Over the holiday break, I visited the United States National Archives in Washington, D.C. for a short research trip. The Archives are home to a seemingly unlimited amount of documents and resources accumulated by our government over the past few hundred years, and because it is our government, we (read: citizens like you and me) have access to these resources for research purposes. The documents on hand range from legislation, census records, immigration and passport documents, tax records, and numerous other official documents relating to the US government. Researchers and the public use these documents for all sorts of research, ranging from academic studies to personal genealogical research. For the purpose of this trip, I was particularly interested in the collections of documents relating to The Bureau of Refugees, Freedmen, and Abandoned Lands, commonly referred to as the Freedmen’s Bureau.
The Freedmen’s Bureau was established by the US Government following the Civil War, with the purpose of helping newly-freed African Americans establish themselves in the post-slavery era. The Bureau’s activities ranged from settling contract disputes between whites and blacks, building schools and colleges for African Americans, and registering marriages between African American couples. The Bureau was represented in all the former Confederate states, as well as the Union border states that still had slavery throughout the War. This included Maryland. These offices all produced a copious amount of paperwork, all of which is housed in the Archives, and made publicly available through microfilms.
The objective of this particular research trip was to identify any instances within this documentation that relate specifically to Dr. Brome and the African Americans who lived and worked on his plantation during and immediately following slavery. I had an advantage in that, thanks to the 1870 census and Dr. Brome’s list of slaves he lost during the War, I had names of all these individuals. Another advantage was that Maryland’s Bureau representation was small compared to other states, meaning that there were (relatively) fewer documents to sort through. Nonetheless, these types of searches can often end up being like hunting for a needle in a haystack, and this trip was no different.
A secondary, and more achievable, goal, was to also gain an idea as to what the climate in Maryland and St. Mary’s County was like immediately following the Civil War. Because the Bureau only operated until 1869, it provides a glimpse into a very specific and complicated period of time in the United States’ history, when the social structures had been turned upside down, and everyone had their own idea as to what it meant to be a free black. This tension played out in numerous ways, and the Bureau mitigated many of those instances. I was hoping to find some specific examples that would shed some light on how this played out in Maryland.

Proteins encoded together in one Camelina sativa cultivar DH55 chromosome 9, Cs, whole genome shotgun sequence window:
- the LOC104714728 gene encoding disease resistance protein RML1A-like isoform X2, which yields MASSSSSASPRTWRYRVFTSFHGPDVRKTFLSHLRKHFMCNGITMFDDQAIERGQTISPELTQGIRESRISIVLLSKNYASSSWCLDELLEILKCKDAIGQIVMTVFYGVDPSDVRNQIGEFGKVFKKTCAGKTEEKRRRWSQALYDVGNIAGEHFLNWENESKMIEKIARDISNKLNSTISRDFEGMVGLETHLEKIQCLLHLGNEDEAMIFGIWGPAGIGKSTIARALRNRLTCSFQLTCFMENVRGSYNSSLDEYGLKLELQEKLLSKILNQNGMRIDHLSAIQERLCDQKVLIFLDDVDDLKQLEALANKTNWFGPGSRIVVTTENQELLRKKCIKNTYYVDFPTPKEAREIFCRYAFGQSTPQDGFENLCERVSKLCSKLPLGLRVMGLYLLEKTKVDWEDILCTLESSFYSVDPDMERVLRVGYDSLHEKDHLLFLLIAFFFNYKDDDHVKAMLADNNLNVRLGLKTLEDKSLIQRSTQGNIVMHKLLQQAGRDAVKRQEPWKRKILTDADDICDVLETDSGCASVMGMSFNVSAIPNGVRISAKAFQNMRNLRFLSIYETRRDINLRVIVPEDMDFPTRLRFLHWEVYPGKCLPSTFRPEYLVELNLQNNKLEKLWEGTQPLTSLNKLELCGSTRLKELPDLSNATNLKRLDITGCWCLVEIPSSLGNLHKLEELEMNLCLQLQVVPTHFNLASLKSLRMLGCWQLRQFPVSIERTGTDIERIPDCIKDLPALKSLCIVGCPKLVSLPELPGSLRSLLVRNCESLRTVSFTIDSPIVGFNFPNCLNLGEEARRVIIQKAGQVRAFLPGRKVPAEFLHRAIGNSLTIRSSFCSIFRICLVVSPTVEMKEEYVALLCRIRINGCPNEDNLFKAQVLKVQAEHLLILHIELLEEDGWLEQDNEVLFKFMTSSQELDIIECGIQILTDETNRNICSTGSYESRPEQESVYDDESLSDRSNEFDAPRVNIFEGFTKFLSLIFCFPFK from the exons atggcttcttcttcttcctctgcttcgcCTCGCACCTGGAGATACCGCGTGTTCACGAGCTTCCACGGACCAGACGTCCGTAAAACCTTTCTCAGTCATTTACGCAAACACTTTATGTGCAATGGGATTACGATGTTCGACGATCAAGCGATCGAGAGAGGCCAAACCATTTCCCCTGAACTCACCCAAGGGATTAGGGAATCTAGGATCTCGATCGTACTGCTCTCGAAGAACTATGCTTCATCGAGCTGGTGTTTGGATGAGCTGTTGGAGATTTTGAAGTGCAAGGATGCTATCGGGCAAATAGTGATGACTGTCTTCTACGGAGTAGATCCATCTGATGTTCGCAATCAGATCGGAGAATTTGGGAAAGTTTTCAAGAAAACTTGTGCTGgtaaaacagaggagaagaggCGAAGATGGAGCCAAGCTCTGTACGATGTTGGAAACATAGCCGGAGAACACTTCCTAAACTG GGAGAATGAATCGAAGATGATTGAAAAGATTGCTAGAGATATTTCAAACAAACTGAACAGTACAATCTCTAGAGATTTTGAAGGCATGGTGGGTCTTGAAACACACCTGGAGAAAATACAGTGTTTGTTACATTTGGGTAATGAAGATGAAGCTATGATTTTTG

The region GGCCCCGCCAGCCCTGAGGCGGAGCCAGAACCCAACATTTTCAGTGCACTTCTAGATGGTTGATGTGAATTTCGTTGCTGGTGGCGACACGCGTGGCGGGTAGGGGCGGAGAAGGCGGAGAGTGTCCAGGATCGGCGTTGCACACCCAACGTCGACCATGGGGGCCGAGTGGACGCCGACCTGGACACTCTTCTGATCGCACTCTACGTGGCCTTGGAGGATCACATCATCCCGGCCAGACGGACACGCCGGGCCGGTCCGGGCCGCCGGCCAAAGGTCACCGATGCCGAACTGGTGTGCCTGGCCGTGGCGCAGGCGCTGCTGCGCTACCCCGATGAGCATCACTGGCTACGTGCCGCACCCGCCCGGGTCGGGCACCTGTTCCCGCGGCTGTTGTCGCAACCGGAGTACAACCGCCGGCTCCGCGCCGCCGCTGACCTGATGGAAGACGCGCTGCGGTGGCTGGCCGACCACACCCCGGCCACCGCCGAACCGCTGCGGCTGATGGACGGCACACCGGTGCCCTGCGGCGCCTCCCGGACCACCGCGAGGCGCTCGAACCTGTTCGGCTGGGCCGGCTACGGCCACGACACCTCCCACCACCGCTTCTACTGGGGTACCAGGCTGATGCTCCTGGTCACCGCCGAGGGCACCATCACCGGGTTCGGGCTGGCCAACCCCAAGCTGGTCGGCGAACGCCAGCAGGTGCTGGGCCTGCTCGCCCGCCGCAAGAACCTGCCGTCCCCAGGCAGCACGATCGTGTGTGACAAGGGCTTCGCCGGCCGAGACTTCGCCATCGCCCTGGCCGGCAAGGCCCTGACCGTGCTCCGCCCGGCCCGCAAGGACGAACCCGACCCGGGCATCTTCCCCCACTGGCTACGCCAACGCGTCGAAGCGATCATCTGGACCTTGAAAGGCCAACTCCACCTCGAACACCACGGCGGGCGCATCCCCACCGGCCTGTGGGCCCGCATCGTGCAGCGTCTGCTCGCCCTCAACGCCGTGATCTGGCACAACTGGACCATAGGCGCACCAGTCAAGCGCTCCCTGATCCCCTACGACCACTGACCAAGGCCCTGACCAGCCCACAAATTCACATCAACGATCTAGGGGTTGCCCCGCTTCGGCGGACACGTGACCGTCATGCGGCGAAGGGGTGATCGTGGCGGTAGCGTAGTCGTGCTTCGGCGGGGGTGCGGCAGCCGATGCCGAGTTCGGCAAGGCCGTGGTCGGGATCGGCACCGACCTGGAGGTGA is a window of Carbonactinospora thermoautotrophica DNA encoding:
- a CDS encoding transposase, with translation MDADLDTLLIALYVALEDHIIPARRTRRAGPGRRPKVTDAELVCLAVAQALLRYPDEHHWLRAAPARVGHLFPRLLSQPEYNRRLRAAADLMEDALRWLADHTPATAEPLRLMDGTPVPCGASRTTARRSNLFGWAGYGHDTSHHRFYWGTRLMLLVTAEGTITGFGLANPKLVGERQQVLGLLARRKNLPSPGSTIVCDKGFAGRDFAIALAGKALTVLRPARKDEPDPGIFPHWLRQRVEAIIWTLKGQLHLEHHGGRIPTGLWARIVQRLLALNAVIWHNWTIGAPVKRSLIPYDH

Working in any archive is a delicate business. The documents you are handling are old, and archivists go to great lengths to both ensure that you are able to use them, but also that they will be preserved so that future generations can also use them. Also, these documents can be valuable, so theft is another concern. The US Archives is no different, and there are a number of rules that must be followed. Security is tight, and you must pass through a medal detector on entering, and have your bags checked when you leave. There are also rules about handling documents, pulling documents, and what type of writing utensils you are allowed to use (pencil only!).
In order to peruse the Freedmen’s documents, I used microfilm. This is a type of storage that allows hundreds of documents to be copied onto spools of film and viewed through a special viewer. It is beneficial for two reasons. First, it allows for the storage of lots of documents in a very small space. Second, it means that the original documents don’t have to be handled as often, because researchers can examine and copy the document on the microfilm.
I spent two days looking at microfilms, and didn’t have much luck finding anything relating to St. Mary’s Manor. Truthfully, I wasn’t expecting to find much, but I wanted to be certain. I did find one reference to a family that moved onto the plantation after the Civil War: the marriage record of John Bush and his wife, Ann. This gives us another piece of information about John and his family, who played an interesting role in post-slavery St. Mary’s City.
I also found some interesting documents about the post-slavery climate in Maryland. Included among these is a letter detailing a race riot, and a fascinating list of marriages with commentary about the individuals who were getting married. In some cases, these comments heaped praise on the industriousness of the couple, in others, the notetaker spoke poorly of their prospects. I hope to share some blog posts about these in the coming months, as they give an interesting glimpse into a number of issues regarding race, gender, and the complex climate in post-slavery Maryland.
In all, the trip was worthwhile. I would recommend you take a chance to poke through the US Archives online collections, and if you happen to be in Washington, D.C. stop in for a visit. They have wonderful resources and are a public institution, meaning you have access to it all!